My lovely and talented wife Alison and I were having dinner with some friends – two other couples – a few months ago at the Olive Garden when the subject of dogs came up. Both couples had dogs and had pictures to prove it.
They talked about the dogs as if they were people and one even said she left the television on certain channels for the spoiled canine when they left it home alone. How perfectly silly, I thought. I tried to act interested in all this, but honestly, I’ve never been much of a dog person myself and not much of a pet person in general. It’s not that I dislike animals, it’s just that raising three human beings over the last 22 years left Alison and me without a desire to add any other living creature to our responsibility list.
The kids did talk us into a goldfish about 12 years ago but, tragically, the fish went belly up after just two weeks. Goldfish, by themselves, in a small bowl on the bathroom sink really don’t have much of reason to live if you think about it. Barbara Ann was his or her name. I am embarrassed to say we didn’t even know if the fish was male or female. That is how impersonal our relationship was.
The only other pet our family tried was a Yorkshire Terrier we named Max 10 years ago. Huge mistake. That dog yapped and yapped and yapped. And we could not get him house-trained – not that we knew what we were doing. We cleaned up messes for a month until we decided the dog had to go. We gave Max away. We found him a good family and waved goodbye as he left our driveway for his new home in Prentiss County, then kicked ourselves for going soft on the dog idea in the first place. What were we thinking?
As I said, that was 10 years ago. Our youngest, Walker, is now 16. The two other bedrooms upstairs are now quiet as his sister and brother have moved out and have their own apartment in Starkville, students at Mississippi State. A couple of months ago, Walker broached the subject with his mother – he wanted a dog. Alison patronizingly asked me what I thought about the idea (the decision to get a dog had already been made by them), and I told her I would not oppose having a dog, but that I was not taking care of it in any form or fashion. Count me out.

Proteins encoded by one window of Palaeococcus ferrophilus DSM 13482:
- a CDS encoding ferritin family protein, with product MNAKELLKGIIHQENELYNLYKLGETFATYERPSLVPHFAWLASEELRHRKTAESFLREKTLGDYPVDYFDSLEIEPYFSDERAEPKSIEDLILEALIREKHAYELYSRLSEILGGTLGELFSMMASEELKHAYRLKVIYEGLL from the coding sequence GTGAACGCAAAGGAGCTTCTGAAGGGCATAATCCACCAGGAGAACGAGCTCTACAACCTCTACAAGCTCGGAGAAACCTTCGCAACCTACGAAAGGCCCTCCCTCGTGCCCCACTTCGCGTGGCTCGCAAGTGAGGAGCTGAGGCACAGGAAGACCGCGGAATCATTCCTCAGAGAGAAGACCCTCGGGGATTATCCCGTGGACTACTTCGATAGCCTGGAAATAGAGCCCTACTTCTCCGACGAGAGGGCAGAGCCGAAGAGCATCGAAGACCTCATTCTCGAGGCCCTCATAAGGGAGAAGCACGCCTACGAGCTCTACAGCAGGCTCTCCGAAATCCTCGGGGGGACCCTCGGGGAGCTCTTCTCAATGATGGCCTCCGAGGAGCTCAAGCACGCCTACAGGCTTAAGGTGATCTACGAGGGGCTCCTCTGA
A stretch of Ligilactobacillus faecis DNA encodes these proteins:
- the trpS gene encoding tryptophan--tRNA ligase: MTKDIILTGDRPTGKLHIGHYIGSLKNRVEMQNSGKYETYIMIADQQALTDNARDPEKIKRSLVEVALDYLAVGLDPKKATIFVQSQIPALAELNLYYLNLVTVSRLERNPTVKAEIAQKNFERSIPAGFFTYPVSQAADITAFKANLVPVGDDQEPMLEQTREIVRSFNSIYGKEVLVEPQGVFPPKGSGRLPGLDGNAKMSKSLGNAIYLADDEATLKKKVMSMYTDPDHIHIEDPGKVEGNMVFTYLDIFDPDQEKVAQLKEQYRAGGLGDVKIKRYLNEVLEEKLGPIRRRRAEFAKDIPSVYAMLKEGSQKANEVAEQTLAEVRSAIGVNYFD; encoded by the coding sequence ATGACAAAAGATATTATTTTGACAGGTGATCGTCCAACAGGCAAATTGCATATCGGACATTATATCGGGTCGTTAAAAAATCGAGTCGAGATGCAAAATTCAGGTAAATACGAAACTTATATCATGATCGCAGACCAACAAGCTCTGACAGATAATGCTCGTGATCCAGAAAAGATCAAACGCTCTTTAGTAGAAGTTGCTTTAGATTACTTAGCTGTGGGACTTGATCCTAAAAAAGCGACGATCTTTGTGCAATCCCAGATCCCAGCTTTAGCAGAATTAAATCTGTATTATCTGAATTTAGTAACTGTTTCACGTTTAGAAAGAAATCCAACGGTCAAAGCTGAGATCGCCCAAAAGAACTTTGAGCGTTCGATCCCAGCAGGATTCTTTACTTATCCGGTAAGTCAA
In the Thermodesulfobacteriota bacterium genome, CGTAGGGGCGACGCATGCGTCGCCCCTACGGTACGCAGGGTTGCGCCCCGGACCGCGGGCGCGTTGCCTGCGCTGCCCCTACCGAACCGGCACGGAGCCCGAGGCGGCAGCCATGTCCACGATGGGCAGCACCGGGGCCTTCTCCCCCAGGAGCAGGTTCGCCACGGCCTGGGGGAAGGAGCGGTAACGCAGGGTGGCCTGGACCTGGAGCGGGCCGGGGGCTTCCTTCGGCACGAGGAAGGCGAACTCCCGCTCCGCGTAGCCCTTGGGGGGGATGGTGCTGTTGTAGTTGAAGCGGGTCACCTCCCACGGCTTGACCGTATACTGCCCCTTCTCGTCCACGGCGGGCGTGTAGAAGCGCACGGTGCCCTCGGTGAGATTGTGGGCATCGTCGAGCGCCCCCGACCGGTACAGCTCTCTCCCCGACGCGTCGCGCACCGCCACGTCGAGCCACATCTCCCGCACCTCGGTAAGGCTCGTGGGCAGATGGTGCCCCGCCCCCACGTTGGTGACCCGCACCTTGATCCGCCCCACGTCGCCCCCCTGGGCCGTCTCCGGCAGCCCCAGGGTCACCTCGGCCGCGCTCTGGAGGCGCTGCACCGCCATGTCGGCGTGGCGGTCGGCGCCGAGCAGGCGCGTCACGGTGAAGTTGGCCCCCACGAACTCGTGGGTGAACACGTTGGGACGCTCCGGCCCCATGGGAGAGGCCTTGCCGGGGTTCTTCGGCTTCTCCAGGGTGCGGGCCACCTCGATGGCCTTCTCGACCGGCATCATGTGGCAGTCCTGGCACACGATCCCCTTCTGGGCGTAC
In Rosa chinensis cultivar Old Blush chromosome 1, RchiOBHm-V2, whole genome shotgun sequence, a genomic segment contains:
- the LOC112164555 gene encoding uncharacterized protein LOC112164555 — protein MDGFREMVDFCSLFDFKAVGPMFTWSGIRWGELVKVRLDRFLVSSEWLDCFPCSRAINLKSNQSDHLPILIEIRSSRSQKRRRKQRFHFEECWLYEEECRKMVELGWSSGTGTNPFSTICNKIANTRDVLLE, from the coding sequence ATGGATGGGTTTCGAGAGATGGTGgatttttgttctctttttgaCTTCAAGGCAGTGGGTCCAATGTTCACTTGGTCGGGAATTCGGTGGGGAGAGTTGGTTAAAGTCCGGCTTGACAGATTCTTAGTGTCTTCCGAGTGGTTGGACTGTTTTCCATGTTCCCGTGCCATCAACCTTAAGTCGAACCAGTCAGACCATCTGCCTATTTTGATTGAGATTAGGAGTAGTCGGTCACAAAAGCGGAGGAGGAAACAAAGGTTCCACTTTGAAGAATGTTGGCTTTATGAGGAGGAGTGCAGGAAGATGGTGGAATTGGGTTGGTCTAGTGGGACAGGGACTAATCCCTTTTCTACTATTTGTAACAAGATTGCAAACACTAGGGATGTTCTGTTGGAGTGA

Then I hear Walker has found a puppy on the Internet that he wants. In Iowa. My, how times have changed. When I was a kid we adopted a dog from the Johnsons’ down the street; now people trade all kinds of animals on the World Wide Web. Amazing.
The breeder started sending Walker pictures on his phone, and the first of this month Alison drove to Memphis to pick up a package named Russ at the Delta cargo area. He had made the 90 minute flight from Omaha to Memphis in a small carriage.
Russ is a silver Labrador retriever. They are rare, and I have the emptied bank account to prove it.
The afternoon I got home from work and saw the little fellow I changed my whole attitude. It was love at first sight. How I got suckered into this I don’t really know. Just in these first few weeks I have gone from vowing ambivalence towards this new pet brought to live at my castle, to taking him outside in the middle of the night to take care of business. And he licks my face when he greets me, and I kind of like that. What has happened to me, I am not sure.
I just wonder if I am going to become that guy who tells friends and co-workers dog stories they don’t care about. You know that guy. Like the other day, Russ got one of my socks and took off down the hall. Alison went after him but could not catch him as he started running round and round the couch. So, I tried to meet him as he scampered ahead of her. He saw we were trying to trap him, so he took off under the chairs. It was hilarious!
See, I don’t want to become that guy who annoys people with their cute dog stories.
Wednesday I put Russ in his crate for the night. Soon he will go in the fancy pen we have built for him out back. But for now he’s inside. As I turned off the light I grabbed the … I reached for the… I took the channel flipper.
“What it’ll be tonight Russ, Fox News or ESPN?”
Tim Wildmon, a Baldwyn resident, writes as a community columnist. He is president of the American Family Association, but his opinions do not necessarily represent the views of AFA, unless noted. Contact him at firstname.lastname@example.org.